On the eve of a key Senate runoff election taking place in the state of Georgia, US President Donald Trump has reiterated unsubstantiated charges of voter fraud. In behalf of two Republican incumbents seeking to ward off a vigorous challenge by Democratic opponents, Trump made the accusations at an election rally in Dalton, Georgia. In Georgia, US President-elect Joe Biden also campaigned. He assured voters that by nominating two Democrats to the Senate, they will set the country’s course for a decade.
President-elect Biden’s odds of getting his policies into Congress would be decided by the special election. The Democrats will quickly hold the White House AND the House of Representatives – but if the Republicans dominate the Senate, they will keep Biden from bringing forward many of his policies.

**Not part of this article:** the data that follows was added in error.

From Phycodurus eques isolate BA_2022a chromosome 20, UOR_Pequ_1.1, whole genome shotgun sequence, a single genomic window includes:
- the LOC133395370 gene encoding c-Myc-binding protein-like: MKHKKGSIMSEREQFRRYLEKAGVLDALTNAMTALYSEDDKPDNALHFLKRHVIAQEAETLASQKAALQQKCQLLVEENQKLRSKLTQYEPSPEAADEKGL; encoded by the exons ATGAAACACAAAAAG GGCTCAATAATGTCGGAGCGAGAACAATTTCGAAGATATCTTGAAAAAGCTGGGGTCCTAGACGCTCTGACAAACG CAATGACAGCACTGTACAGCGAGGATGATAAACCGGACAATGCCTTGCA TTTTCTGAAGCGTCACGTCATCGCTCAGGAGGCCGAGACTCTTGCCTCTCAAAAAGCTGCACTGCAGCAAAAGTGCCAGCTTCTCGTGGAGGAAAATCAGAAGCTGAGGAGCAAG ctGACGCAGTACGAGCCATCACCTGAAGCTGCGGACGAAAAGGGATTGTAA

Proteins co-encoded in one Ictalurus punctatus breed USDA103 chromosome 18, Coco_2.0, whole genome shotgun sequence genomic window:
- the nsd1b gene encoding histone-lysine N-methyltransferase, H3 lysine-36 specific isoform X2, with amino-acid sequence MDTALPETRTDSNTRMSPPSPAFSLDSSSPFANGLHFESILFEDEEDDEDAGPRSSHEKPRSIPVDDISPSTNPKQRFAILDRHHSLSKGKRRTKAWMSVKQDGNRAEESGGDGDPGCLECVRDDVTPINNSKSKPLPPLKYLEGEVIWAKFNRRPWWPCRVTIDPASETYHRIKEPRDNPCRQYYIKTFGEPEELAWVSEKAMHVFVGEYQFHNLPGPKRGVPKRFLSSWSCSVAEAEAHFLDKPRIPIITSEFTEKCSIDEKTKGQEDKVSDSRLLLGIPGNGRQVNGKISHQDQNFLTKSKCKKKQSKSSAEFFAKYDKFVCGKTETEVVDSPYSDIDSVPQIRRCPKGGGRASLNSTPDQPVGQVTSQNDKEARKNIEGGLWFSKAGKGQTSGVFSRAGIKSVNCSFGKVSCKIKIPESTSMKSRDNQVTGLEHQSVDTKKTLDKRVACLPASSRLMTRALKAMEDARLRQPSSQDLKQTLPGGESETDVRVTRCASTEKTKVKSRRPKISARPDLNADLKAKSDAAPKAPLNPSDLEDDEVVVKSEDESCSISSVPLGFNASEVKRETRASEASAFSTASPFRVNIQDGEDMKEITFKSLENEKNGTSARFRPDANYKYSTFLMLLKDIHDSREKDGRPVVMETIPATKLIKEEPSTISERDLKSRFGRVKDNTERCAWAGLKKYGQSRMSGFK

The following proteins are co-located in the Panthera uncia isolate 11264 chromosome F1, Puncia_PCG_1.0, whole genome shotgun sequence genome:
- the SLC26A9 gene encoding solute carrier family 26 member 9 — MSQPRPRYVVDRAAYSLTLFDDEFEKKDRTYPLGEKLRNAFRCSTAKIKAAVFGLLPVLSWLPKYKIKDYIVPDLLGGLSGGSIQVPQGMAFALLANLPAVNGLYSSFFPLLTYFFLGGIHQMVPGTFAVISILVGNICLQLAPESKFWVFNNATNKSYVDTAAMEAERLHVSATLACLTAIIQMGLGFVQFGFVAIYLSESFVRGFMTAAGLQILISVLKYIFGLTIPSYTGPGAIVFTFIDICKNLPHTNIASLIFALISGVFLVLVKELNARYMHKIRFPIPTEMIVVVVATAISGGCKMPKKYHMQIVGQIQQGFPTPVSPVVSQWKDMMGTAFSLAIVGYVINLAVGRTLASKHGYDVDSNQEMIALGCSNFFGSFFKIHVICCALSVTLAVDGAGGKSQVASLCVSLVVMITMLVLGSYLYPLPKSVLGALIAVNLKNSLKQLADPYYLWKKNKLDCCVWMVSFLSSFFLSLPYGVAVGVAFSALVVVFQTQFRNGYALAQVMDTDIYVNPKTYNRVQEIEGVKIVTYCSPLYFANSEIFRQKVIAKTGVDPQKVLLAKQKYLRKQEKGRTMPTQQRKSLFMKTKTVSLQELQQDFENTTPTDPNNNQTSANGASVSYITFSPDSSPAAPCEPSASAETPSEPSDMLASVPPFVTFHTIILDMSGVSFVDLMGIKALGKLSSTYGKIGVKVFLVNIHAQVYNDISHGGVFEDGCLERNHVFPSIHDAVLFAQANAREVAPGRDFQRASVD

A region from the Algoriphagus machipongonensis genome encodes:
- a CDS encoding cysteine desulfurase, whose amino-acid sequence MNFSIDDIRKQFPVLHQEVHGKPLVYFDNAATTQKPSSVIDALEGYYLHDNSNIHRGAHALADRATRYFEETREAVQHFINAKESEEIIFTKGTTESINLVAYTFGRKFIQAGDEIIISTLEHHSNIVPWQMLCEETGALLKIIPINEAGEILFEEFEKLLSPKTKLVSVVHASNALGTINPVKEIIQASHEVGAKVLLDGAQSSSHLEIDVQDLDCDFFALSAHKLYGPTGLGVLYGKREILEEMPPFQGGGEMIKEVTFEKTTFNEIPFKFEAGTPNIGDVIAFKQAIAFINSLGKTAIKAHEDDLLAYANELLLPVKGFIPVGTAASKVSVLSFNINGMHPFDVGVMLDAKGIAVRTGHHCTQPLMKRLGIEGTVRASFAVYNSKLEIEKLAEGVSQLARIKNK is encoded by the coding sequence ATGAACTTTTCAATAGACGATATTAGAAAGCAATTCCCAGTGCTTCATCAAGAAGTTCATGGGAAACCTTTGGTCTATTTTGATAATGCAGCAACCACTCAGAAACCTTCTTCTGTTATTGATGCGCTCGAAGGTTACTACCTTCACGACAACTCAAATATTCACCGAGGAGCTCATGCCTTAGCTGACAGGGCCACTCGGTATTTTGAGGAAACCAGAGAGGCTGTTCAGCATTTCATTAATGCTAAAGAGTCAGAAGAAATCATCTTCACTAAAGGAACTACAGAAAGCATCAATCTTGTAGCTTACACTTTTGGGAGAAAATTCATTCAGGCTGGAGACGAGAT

Here’s the balance of control in the Senate, where 50 of the 100 seats are for Republicans.
The 48 seats are occupied by the Democrats and two political partners. Democrats need to secure both of the seats in Georgia. That would ultimately build a majority of 51, with Vice President-elect Kamala Harris’ tie-breaking vote in the Senate.
In the polls with the two Republicans – David Perdue & Kelly Loeffler – the two Democratic candidates, Jon Ossoff & Raphael Warnock, are neck and neck.
On this critical vote, DW’s Oliver Sallet reports from Georgia